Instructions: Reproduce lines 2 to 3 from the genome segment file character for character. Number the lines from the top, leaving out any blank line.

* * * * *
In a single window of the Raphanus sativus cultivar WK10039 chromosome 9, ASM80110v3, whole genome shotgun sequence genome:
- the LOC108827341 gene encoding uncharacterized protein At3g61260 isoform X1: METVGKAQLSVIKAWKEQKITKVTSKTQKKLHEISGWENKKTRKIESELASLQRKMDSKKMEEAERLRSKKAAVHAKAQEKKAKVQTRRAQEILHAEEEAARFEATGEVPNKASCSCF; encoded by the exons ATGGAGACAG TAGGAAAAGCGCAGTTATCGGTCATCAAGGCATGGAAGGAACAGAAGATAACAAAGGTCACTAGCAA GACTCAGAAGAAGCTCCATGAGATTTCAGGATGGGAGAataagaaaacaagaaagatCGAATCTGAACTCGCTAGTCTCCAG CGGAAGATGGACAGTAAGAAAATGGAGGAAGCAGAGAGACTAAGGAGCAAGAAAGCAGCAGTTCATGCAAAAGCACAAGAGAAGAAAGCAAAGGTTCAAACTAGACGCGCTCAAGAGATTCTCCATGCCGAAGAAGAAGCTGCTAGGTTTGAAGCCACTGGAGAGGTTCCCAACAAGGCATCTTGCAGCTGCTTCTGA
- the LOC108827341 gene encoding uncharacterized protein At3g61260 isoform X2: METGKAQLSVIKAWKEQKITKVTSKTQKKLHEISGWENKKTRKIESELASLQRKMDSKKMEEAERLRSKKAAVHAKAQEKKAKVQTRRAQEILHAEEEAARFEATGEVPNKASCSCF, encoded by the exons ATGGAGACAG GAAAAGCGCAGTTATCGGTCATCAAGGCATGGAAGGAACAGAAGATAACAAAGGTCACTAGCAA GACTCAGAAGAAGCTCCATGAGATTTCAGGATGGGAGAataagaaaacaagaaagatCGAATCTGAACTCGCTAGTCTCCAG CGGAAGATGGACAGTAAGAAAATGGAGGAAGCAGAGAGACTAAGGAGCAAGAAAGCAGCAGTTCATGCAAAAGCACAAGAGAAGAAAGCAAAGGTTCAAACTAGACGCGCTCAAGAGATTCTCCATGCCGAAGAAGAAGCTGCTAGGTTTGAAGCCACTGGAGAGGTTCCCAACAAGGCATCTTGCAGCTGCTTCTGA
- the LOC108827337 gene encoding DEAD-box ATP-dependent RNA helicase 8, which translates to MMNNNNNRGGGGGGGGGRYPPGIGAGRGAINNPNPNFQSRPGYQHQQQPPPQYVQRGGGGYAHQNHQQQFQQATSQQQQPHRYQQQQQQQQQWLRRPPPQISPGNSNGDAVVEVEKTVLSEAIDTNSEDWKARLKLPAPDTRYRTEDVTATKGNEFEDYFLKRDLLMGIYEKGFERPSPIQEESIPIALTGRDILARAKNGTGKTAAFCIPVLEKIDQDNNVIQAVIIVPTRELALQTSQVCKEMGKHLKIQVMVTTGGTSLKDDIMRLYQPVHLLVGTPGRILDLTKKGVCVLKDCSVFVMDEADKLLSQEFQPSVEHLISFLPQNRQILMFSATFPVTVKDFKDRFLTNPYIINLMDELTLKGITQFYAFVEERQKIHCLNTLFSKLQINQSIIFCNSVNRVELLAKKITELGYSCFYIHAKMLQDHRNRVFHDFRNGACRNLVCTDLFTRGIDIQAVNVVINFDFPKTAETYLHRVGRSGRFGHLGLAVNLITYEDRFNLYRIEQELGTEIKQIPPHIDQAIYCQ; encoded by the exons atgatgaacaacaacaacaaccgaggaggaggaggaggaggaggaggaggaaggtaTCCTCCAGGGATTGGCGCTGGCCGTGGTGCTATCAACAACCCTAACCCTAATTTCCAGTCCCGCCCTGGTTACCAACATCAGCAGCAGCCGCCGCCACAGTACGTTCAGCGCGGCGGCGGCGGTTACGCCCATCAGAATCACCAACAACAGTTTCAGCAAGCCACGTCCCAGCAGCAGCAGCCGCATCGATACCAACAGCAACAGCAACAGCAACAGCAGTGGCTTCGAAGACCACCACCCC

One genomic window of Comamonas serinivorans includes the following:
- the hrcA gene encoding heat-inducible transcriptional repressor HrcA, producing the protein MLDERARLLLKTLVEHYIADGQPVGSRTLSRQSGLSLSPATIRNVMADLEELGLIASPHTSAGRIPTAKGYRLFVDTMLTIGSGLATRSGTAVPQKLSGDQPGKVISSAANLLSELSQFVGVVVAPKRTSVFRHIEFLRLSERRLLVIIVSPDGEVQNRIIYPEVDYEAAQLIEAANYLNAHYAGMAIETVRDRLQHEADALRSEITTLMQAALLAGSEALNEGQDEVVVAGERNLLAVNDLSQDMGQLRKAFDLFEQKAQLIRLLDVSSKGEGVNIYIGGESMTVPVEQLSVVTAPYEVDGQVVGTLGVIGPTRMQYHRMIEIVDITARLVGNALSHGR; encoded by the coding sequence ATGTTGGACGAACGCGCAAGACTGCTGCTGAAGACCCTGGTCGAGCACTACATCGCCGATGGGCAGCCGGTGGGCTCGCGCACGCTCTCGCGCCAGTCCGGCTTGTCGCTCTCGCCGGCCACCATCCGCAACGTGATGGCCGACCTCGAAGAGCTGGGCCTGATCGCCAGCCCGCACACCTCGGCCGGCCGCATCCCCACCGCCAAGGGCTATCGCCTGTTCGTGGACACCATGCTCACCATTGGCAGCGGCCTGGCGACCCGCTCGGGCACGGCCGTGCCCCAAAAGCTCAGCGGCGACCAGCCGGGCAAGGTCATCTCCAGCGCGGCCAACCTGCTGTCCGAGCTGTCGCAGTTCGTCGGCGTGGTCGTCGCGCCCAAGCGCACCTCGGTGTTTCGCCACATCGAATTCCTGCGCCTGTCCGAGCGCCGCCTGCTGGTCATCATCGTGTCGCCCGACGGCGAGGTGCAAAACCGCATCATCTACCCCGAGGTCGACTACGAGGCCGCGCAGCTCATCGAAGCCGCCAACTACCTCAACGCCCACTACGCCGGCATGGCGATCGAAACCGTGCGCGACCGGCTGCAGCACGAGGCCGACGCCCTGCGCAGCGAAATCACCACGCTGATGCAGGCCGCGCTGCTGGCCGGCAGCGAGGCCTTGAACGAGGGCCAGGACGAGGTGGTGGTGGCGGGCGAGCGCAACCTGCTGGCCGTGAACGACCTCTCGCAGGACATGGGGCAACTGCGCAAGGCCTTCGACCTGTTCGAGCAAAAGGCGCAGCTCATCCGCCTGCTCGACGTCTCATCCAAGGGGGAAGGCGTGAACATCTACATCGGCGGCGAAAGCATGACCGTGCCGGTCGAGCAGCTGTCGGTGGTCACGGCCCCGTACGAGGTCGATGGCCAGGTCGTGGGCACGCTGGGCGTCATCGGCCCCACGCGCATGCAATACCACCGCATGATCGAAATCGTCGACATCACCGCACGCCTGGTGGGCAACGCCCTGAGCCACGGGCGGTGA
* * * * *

- the LOC108827341 gene encoding uncharacterized protein At3g61260 isoform X1: METVGKAQLSVIKAWKEQKITKVTSKTQKKLHEISGWENKKTRKIESELASLQRKMDSKKMEEAERLRSKKAAVHAKAQEKKAKVQTRRAQEILHAEEEAARFEATGEVPNKASCSCF; encoded by the exons ATGGAGACAG TAGGAAAAGCGCAGTTATCGGTCATCAAGGCATGGAAGGAACAGAAGATAACAAAGGTCACTAGCAA GACTCAGAAGAAGCTCCATGAGATTTCAGGATGGGAGAataagaaaacaagaaagatCGAATCTGAACTCGCTAGTCTCCAG CGGAAGATGGACAGTAAGAAAATGGAGGAAGCAGAGAGACTAAGGAGCAAGAAAGCAGCAGTTCATGCAAAAGCACAAGAGAAGAAAGCAAAGGTTCAAACTAGACGCGCTCAAGAGATTCTCCATGCCGAAGAAGAAGCTGCTAGGTTTGAAGCCACTGGAGAGGTTCCCAACAAGGCATCTTGCAGCTGCTTCTGA
- the LOC108827341 gene encoding uncharacterized protein At3g61260 isoform X2: METGKAQLSVIKAWKEQKITKVTSKTQKKLHEISGWENKKTRKIESELASLQRKMDSKKMEEAERLRSKKAAVHAKAQEKKAKVQTRRAQEILHAEEEAARFEATGEVPNKASCSCF, encoded by the exons ATGGAGACAG GAAAAGCGCAGTTATCGGTCATCAAGGCATGGAAGGAACAGAAGATAACAAAGGTCACTAGCAA GACTCAGAAGAAGCTCCATGAGATTTCAGGATGGGAGAataagaaaacaagaaagatCGAATCTGAACTCGCTAGTCTCCAG CGGAAGATGGACAGTAAGAAAATGGAGGAAGCAGAGAGACTAAGGAGCAAGAAAGCAGCAGTTCATGCAAAAGCACAAGAGAAGAAAGCAAAGGTTCAAACTAGACGCGCTCAAGAGATTCTCCATGCCGAAGAAGAAGCTGCTAGGTTTGAAGCCACTGGAGAGGTTCCCAACAAGGCATCTTGCAGCTGCTTCTGA